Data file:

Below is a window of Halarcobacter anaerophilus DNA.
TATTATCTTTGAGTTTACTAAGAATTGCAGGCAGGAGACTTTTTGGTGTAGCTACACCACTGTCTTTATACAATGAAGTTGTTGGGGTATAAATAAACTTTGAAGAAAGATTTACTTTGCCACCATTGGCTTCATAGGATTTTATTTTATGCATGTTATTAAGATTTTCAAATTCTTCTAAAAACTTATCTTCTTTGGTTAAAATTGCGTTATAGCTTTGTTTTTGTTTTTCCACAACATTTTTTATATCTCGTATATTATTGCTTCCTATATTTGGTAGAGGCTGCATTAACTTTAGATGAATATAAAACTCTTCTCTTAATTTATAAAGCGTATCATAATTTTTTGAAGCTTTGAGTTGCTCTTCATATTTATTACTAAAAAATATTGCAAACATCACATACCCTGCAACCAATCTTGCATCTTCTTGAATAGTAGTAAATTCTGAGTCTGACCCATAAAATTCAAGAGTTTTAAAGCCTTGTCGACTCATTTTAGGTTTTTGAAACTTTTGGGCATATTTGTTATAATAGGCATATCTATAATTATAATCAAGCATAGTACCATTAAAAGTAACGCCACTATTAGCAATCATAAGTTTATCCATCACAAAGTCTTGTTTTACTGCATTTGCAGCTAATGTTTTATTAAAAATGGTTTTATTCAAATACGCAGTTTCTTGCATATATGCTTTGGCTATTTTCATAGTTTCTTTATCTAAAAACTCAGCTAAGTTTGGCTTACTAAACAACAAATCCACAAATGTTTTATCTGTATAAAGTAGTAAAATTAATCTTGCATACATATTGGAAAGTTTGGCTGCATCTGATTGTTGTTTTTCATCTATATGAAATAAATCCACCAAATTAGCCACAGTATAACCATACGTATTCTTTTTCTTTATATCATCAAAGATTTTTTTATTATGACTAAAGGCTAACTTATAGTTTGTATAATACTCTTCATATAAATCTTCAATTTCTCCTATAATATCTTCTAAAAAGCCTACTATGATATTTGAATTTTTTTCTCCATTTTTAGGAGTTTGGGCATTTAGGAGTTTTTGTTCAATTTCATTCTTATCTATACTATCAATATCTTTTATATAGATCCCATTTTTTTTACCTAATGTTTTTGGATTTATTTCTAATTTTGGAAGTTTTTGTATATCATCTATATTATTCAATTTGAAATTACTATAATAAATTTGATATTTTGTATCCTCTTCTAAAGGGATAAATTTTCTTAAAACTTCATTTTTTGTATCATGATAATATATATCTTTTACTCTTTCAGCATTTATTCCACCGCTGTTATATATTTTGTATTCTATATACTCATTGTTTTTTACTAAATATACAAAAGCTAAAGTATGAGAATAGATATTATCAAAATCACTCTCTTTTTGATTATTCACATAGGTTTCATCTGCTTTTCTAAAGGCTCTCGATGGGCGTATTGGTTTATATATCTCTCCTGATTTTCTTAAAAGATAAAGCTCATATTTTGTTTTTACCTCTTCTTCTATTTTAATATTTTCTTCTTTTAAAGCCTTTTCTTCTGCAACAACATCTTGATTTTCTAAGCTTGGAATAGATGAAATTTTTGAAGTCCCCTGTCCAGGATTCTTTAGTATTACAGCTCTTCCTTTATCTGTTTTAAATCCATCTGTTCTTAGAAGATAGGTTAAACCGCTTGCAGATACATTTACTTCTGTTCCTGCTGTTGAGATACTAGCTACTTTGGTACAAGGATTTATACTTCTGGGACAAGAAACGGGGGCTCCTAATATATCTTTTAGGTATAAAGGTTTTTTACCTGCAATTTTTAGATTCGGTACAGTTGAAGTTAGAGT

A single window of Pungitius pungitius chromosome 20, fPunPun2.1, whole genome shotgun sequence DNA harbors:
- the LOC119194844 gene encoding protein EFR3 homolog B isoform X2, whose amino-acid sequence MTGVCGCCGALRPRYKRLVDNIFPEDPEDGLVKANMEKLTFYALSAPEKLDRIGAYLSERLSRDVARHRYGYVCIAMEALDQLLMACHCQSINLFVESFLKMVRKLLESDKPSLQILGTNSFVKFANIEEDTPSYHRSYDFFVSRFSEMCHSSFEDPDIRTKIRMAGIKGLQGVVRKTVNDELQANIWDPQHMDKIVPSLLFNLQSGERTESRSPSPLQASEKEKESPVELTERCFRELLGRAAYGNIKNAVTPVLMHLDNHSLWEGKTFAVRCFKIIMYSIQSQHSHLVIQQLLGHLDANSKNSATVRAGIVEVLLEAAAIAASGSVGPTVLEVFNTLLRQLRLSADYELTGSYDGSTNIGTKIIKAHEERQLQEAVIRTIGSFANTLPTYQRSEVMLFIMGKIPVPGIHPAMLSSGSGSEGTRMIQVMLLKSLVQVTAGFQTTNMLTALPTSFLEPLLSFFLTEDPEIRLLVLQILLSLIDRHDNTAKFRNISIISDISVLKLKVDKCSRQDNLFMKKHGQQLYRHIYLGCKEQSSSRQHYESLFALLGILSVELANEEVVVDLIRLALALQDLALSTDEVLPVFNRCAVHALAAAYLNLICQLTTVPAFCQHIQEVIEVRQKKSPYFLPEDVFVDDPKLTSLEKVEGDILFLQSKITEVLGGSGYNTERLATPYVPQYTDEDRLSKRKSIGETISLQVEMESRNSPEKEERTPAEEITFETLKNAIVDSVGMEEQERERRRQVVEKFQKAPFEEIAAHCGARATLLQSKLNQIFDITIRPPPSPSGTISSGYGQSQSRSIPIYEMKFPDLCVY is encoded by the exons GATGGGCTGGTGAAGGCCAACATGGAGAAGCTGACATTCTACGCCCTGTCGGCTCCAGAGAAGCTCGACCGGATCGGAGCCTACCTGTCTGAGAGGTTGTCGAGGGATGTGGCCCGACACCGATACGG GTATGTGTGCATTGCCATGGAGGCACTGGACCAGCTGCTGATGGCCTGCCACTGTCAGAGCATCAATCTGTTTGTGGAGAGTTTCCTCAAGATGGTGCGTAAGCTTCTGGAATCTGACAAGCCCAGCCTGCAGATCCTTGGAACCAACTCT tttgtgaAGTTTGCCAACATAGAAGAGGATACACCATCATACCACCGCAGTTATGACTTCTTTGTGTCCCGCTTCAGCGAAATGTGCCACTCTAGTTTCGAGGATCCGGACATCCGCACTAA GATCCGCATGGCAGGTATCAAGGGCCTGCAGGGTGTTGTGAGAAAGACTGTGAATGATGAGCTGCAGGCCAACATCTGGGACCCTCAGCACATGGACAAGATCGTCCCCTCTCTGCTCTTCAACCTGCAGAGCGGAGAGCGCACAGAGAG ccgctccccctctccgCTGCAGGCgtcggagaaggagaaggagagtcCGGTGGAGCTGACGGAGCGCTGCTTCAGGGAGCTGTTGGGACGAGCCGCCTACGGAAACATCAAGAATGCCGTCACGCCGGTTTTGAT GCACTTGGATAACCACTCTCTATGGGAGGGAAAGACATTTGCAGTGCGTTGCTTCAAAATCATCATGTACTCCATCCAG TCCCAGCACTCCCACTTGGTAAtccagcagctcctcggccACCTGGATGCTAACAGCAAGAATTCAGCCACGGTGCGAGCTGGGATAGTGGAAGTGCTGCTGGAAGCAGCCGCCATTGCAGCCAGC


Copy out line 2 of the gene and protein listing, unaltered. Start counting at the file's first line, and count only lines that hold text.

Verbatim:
TATTATCTTTGAGTTTACTAAGAATTGCAGGCAGGAGACTTTTTGGTGTAGCTACACCACTGTCTTTATACAATGAAGTTGTTGGGGTATAAATAAACTTTGAAGAAAGATTTACTTTGCCACCATTGGCTTCATAGGATTTTATTTTATGCATGTTATTAAGATTTTCAAATTCTTCTAAAAACTTATCTTCTTTGGTTAAAATTGCGTTATAGCTTTGTTTTTGTTTTTCCACAACATTTTTTATATCTCGTATATTATTGCTTCCTATATTTGGTAGAGGCTGCATTAACTTTAGATGAATATAAAACTCTTCTCTTAATTTATAAAGCGTATCATAATTTTTTGAAGCTTTGAGTTGCTCTTCATATTTATTACTAAAAAATATTGCAAACATCACATACCCTGCAACCAATCTTGCATCTTCTTGAATAGTAGTAAATTCTGAGTCTGACCCATAAAATTCAAGAGTTTTAAAGCCTTGTCGACTCATTTTAGGTTTTTGAAACTTTTGGGCATATTTGTTATAATAGGCATATCTATAATTATAATCAAGCATAGTACCATTAAAAGTAACGCCACTATTAGCAATCATAAGTTTATCCATCACAAAGTCTTGTTTTACTGCATTTGCAGCTAATGTTTTATTAAAAATGGTTTTATTCAAATACGCAGTTTCTTGCATATATGCTTTGGCTATTTTCATAGTTTCTTTATCTAAAAACTCAGCTAAGTTTGGCTTACTAAACAACAAATCCACAAATGTTTTATCTGTATAAAGTAGTAAAATTAATCTTGCATACATATTGGAAAGTTTGGCTGCATCTGATTGTTGTTTTTCATCTATATGAAATAAATCCACCAAATTAGCCACAGTATAACCATACGTATTCTTTTTCTTTATATCATCAAAGATTTTTTTATTATGACTAAAGGCTAACTTATAGTTTGTATAATACTCTTCATATAAATCTTCAATTTCTCCTATAATATCTTCTAAAAAGCCTACTATGATATTTGAATTTTTTTCTCCATTTTTAGGAGTTTGGGCATTTAGGAGTTTTTGTTCAATTTCATTCTTATCTATACTATCAATATCTTTTATATAGATCCCATTTTTTTTACCTAATGTTTTTGGATTTATTTCTAATTTTGGAAGTTTTTGTATATCATCTATATTATTCAATTTGAAATTACTATAATAAATTTGATATTTTGTATCCTCTTCTAAAGGGATAAATTTTCTTAAAACTTCATTTTTTGTATCATGATAATATATATCTTTTACTCTTTCAGCATTTATTCCACCGCTGTTATATATTTTGTATTCTATATACTCATTGTTTTTTACTAAATATACAAAAGCTAAAGTATGAGAATAGATATTATCAAAATCACTCTCTTTTTGATTATTCACATAGGTTTCATCTGCTTTTCTAAAGGCTCTCGATGGGCGTATTGGTTTATATATCTCTCCTGATTTTCTTAAAAGATAAAGCTCATATTTTGTTTTTACCTCTTCTTCTATTTTAATATTTTCTTCTTTTAAAGCCTTTTCTTCTGCAACAACATCTTGATTTTCTAAGCTTGGAATAGATGAAATTTTTGAAGTCCCCTGTCCAGGATTCTTTAGTATTACAGCTCTTCCTTTATCTGTTTTAAATCCATCTGTTCTTAGAAGATAGGTTAAACCGCTTGCAGATACATTTACTTCTGTTCCTGCTGTTGAGATACTAGCTACTTTGGTACAAGGATTTATACTTCTGGGACAAGAAACGGGGGCTCCTAATATATCTTTTAGGTATAAAGGTTTTTTACCTGCAATTTTTAGATTCGGTACAGTTGAAGTTAGAGT